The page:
- By Stephen M. WaltStephen M. Walt is the Robert and Renée Belfer professor of international relations at Harvard University.
I’m in Athens at the moment, attending an Economist conference on "What is Shaping the Global Agenda?" My task, in case you’re curious, was to offer an American perspective on the global foreign policy agenda, in fifteen minutes or less. I focused on four issues: climate change, the changing balance of power, Israel-Palestine, and global nuclear security. I may not have offered many bold new insights, but at least I didn’t exceed the time limit. And if you want to know the basic line I took, read this.
Not surprisingly, the big topic in most of the conversations (and many of the sessions) is the Greek financial crisis and its broader implications. There’s been a pretty clear consensus from the people here that I’ve talked with (most of them from the business community): 1) yes, there will be a bailout, 2) it will probably work; 3) Greece’s situation is mostly of its own doing (poor investment choices, ineffective tax system, padded public budgets, fatal combination of persistent deficits and falling competitiveness, etc.) and 4) the whole mess raises big questions about the EU.
I am hardly an expert on financial markets (though like a lot of other Americans, I’ve gotten more interested in them since 2008!) so I have no great wisdom to impart on the origins of Greece’s troubles or the specific nature of the rescue package that is now being assembled. But it seems to me that this crisis is a serious body blow to the European Union itself. The EU can point to plenty of successes over the years, but the combination of continued expansion and the creation of a common currency back in 1995 now looks like an exercise in hubris.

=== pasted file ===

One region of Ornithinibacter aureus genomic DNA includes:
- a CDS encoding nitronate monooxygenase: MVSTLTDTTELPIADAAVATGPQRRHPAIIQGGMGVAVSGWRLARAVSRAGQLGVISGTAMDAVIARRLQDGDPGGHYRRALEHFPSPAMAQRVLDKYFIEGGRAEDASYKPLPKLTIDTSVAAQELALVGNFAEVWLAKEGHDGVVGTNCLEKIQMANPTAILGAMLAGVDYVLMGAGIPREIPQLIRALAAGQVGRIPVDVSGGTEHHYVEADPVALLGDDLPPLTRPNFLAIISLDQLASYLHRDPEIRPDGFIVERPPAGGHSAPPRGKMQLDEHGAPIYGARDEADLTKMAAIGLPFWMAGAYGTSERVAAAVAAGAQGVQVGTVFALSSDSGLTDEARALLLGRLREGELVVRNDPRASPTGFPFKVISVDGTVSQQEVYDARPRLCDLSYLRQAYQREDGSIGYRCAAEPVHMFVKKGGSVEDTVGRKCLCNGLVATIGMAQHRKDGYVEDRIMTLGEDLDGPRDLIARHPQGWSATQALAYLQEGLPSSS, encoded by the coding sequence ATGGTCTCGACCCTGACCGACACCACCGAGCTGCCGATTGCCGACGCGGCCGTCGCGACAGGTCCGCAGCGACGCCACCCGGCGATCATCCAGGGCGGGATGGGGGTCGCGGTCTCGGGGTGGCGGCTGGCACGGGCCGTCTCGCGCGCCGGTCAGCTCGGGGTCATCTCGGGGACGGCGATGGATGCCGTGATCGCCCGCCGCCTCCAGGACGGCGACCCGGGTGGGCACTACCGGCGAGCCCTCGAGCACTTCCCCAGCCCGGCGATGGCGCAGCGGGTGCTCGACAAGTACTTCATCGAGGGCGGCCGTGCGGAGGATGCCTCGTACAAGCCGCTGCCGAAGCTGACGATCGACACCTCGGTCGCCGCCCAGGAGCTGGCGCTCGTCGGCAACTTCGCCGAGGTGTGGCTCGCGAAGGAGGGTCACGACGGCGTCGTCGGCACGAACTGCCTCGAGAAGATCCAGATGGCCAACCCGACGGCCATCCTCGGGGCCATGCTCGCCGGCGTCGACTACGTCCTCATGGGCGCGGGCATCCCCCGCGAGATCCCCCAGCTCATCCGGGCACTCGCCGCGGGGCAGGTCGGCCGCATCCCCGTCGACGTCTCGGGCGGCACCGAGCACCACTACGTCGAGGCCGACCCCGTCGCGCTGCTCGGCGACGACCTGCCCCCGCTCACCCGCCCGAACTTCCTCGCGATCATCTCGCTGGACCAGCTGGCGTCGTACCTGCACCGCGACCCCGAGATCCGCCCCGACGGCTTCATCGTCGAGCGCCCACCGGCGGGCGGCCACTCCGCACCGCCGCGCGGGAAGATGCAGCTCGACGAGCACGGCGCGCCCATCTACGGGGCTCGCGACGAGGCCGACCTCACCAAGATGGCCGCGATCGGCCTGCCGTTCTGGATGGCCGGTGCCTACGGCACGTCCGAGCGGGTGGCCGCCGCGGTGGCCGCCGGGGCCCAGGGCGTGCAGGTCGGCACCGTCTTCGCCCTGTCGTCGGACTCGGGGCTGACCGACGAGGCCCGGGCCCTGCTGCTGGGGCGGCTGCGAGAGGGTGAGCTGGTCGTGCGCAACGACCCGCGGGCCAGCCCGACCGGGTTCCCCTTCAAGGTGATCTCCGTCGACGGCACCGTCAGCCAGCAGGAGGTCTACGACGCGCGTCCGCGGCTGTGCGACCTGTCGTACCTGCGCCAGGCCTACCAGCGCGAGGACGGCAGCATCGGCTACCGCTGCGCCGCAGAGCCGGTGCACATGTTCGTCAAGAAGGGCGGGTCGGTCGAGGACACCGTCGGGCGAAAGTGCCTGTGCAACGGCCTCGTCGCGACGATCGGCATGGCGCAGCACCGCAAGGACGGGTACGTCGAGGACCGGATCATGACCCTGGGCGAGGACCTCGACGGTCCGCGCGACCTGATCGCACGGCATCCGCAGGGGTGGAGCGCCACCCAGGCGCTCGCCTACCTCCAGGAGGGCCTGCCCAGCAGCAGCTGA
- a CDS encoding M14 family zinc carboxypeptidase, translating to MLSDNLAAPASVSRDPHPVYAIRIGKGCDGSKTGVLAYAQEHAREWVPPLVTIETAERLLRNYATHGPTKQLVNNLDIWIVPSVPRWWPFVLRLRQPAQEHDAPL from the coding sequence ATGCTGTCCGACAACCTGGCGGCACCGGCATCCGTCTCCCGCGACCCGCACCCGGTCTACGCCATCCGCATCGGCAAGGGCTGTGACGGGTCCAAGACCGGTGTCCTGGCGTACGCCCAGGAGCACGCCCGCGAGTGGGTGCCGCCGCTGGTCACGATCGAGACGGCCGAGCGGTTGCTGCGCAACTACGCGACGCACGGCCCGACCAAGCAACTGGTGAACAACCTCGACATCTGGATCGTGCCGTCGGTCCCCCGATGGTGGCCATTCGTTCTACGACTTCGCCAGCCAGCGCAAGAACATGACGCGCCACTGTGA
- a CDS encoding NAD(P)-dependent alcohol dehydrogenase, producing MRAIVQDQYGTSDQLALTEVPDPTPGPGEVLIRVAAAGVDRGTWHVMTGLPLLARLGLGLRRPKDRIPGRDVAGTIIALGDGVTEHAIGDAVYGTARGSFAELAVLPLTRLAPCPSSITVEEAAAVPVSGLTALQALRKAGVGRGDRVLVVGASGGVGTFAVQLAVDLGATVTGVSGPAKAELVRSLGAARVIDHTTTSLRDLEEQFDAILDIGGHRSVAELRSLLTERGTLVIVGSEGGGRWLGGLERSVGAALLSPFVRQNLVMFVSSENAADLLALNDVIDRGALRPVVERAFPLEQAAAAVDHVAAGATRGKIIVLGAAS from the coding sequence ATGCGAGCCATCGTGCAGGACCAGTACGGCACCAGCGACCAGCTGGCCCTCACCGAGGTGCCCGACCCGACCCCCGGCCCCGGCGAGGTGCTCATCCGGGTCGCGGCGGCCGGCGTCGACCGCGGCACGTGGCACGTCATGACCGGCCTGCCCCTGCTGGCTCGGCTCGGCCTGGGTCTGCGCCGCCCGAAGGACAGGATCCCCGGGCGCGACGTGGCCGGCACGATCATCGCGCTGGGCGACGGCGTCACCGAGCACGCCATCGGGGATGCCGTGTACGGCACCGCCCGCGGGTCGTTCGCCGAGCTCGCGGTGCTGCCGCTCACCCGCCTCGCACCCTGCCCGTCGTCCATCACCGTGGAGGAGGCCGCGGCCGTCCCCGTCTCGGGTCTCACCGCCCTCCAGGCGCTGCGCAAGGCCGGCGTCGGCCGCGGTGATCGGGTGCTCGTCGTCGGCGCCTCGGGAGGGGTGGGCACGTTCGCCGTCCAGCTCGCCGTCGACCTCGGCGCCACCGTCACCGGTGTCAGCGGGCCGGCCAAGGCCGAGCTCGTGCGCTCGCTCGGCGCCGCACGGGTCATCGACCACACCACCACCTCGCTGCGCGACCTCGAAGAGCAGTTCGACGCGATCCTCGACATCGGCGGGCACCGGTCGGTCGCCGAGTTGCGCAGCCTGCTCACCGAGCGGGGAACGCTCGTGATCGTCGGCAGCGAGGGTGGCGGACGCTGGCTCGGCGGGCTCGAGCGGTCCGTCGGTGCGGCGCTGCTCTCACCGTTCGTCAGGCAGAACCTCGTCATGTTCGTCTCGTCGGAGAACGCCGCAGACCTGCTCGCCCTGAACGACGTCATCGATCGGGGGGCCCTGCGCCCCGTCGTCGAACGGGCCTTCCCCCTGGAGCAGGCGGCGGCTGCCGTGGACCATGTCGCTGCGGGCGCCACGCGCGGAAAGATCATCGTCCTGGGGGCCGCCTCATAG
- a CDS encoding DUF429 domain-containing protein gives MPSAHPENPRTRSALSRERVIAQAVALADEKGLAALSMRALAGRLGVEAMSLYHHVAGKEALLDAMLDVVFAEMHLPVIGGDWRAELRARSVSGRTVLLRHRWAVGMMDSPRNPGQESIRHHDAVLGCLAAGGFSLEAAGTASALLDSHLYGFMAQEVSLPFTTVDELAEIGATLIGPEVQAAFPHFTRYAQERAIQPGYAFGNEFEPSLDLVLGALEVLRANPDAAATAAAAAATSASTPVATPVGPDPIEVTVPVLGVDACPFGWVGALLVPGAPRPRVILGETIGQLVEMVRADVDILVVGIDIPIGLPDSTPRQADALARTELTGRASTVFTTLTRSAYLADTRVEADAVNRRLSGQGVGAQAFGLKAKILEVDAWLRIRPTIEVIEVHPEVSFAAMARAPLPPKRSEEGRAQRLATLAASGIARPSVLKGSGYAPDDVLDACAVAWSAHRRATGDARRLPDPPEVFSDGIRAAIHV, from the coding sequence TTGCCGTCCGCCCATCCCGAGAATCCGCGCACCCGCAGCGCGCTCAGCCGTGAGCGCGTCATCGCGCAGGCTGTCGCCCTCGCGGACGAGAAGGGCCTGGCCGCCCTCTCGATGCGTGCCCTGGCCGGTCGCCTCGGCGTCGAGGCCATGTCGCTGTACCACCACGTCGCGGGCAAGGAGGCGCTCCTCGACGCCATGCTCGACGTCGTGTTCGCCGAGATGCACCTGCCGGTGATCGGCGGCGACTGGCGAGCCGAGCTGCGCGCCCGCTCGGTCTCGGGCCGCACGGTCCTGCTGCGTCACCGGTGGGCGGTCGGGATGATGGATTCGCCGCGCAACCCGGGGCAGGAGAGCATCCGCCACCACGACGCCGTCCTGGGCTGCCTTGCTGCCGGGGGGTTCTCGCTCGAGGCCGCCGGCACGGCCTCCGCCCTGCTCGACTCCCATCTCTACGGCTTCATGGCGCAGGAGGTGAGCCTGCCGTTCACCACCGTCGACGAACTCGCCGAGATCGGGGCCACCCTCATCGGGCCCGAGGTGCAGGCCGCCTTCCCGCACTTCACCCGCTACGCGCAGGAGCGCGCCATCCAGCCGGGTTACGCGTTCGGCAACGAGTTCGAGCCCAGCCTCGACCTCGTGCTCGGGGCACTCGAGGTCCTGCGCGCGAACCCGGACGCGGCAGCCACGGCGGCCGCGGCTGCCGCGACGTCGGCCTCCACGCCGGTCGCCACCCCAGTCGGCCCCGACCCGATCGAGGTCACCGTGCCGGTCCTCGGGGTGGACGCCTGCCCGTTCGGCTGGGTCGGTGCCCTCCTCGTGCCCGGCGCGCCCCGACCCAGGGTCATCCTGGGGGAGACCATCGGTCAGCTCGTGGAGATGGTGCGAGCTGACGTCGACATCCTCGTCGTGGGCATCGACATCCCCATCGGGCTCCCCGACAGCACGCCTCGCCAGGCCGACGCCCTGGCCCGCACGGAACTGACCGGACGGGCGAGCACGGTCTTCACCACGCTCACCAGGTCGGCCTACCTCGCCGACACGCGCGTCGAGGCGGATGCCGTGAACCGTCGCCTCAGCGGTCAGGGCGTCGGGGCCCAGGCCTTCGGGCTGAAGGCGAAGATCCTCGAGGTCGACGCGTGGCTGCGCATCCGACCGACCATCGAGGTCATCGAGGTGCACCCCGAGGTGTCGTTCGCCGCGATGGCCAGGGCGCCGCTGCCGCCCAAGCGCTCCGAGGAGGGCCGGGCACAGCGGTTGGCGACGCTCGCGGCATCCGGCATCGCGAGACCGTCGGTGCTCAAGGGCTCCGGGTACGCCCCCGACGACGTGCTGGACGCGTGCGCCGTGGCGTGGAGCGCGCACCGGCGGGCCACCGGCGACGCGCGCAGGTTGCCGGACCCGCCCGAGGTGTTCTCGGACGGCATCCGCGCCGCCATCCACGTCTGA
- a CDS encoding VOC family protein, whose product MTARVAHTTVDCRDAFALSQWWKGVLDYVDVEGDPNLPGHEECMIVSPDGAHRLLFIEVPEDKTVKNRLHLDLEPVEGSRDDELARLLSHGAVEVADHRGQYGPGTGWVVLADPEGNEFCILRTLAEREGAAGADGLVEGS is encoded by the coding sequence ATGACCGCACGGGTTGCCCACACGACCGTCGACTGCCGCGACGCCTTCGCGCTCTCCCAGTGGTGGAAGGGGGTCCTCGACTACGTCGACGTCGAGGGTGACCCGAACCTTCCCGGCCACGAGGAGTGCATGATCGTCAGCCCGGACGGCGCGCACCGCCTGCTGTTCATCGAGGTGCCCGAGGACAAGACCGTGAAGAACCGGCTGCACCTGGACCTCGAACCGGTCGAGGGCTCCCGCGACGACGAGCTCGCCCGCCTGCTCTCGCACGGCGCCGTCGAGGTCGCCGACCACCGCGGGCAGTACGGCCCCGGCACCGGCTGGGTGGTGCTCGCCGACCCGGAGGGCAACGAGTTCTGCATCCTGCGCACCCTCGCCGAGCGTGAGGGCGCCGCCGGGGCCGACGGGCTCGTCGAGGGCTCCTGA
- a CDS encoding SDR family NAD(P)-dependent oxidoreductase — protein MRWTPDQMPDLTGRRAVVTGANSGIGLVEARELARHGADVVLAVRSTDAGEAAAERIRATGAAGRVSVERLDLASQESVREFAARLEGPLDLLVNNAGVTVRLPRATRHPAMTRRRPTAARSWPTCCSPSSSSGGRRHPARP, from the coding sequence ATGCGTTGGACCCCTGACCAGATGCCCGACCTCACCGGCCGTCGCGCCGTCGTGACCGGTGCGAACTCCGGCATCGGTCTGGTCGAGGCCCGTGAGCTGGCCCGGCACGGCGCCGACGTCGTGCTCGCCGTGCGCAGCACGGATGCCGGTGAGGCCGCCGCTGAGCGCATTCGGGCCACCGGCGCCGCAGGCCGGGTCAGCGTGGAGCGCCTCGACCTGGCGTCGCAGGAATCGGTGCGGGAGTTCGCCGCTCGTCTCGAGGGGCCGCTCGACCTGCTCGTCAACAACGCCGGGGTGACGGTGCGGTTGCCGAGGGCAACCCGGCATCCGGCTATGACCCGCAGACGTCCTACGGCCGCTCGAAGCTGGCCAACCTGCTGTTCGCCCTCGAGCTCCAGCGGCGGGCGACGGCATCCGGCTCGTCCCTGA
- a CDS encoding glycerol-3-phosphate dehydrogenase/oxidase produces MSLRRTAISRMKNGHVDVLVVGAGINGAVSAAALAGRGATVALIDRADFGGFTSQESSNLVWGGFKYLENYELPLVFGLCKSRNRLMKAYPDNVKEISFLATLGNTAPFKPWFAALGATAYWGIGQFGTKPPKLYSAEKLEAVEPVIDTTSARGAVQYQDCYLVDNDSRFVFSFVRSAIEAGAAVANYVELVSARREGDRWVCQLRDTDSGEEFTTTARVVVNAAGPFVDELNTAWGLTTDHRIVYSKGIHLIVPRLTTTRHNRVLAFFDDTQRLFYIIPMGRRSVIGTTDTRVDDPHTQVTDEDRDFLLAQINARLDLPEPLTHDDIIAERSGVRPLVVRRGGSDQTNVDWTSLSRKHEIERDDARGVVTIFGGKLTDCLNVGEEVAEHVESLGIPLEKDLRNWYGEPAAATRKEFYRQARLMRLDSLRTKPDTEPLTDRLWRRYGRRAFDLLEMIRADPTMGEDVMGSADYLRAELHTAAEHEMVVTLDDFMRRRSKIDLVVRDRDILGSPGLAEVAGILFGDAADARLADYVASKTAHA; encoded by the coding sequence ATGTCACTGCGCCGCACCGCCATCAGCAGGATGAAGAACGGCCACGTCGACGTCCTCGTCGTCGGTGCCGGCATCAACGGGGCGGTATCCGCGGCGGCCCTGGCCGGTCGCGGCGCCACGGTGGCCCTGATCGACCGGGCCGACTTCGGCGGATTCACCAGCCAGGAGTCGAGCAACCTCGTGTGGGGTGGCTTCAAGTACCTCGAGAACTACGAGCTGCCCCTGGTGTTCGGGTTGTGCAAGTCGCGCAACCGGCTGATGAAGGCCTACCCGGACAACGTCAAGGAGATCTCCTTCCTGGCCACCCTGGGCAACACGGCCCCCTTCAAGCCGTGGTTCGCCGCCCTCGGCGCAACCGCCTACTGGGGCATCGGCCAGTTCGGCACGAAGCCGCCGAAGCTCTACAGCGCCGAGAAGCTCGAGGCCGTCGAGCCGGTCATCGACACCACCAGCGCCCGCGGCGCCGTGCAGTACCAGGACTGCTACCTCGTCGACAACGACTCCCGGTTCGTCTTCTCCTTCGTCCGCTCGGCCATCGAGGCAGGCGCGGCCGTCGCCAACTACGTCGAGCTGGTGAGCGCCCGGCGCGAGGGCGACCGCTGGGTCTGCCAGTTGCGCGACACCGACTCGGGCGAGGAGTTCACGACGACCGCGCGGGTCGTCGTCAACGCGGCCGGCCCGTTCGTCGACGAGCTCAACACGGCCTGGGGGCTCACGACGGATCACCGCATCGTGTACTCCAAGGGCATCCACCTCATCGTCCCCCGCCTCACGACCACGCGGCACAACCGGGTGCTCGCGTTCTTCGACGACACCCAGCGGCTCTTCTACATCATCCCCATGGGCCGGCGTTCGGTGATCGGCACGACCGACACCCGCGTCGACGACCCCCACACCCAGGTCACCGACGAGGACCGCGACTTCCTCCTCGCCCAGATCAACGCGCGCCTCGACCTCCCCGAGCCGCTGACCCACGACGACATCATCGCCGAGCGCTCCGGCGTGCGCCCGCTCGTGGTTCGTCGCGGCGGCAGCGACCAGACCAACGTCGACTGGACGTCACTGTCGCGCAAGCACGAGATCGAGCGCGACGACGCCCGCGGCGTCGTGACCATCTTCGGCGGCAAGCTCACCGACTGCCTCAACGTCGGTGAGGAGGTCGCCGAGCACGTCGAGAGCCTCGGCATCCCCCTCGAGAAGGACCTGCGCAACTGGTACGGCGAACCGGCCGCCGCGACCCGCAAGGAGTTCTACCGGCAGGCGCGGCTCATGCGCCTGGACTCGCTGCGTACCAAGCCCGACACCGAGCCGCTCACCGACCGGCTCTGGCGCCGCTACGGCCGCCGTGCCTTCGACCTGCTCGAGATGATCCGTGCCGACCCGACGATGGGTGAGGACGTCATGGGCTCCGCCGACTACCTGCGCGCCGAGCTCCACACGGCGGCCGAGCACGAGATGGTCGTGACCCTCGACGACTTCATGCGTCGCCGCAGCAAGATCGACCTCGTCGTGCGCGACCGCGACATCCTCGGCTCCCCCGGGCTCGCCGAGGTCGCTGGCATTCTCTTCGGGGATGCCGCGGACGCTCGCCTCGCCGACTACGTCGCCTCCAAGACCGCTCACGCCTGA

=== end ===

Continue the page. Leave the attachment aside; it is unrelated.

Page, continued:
The central problem, as plenty of people pointed out, is that EU didn’t create the right institutional machinery when it created a unified currency. Once states give up their own currencies, they can’t deal with financial or fiscal crises by devaluation. With that flexibility lost, the EU needed far more centralized economic authority (e.g., a true European central bank and a centralized European tax system) to make things work properly. As one banker told me here, it would be no problem if Europe were really one country and Greece was just a poorer province. But Europe’s member states refuse to give up those powers, and so the stability of the euro rested on the naive assumption that all the member states would follow the rules and stay within certain fiscal targets. This was like assuming that it would never rain, or that at least everyone would always be carrying their own umbrella. Or as one European academic recently put it: European monetary union was "not ready for bad weather."
Indeed, as Steven Erlanger points out here, it’s been a pretty tough couple of years for the EU. It didn’t cover itself with glory in response to the 2008 recession, and the EU had no mechanism for dealing the volcanic eruption in Iceland that snarled air traffic all over Europe. Instead, what we got was a confused array of poorly-coordinated national policies. And then Greece had to turn to the IMF rather than its European partners to arrange a proper restructuring program.
Among other things, these events cast further doubt on the possibility that Europe will ever speak with one voice on foreign policy. By creating a president of the European Council and a High Representative for the Union of Foreign Affairs and Security Policy, the Lisbon Treaty of 2007 was supposed to be a step in that direction. In reality, however, foreign policy (including economic policy) remains primarily the prerogative of national leaders, with all the potential for division and delay that this implies.
There are in theory two ways that the EU could go in response to these events. One possibility is that these recent failures will eventually prompt a further expansion of all-European institutions. This view is the modern version of old-style functionalism: if Europe needs certain institutions to work properly, it will eventually create them.
The second possibility-which I’d deem more likely — is that we have in fact seen the high-water mark of the EU project. Nationalism is still alive and well in Europe, the Cold War is over and there is thus less need for unity against an external threat, Germany is gradually shedding its post-World War II reticence, and the consequences of over-expansion and excessive ambition have been fully exposed. I’m not saying the Union is headed for the dust-heap of history or anything like that (no bureaucracy goes out of business that quickly, especially when there are thousands of pages of laws involved), but a significant consolidation of power in the near future seems most unlikely.
Given that the EU Union has been one of the more interesting political experiments in recent decades, this is going to be fascinating to watch. Time for IR theorists to place their bets?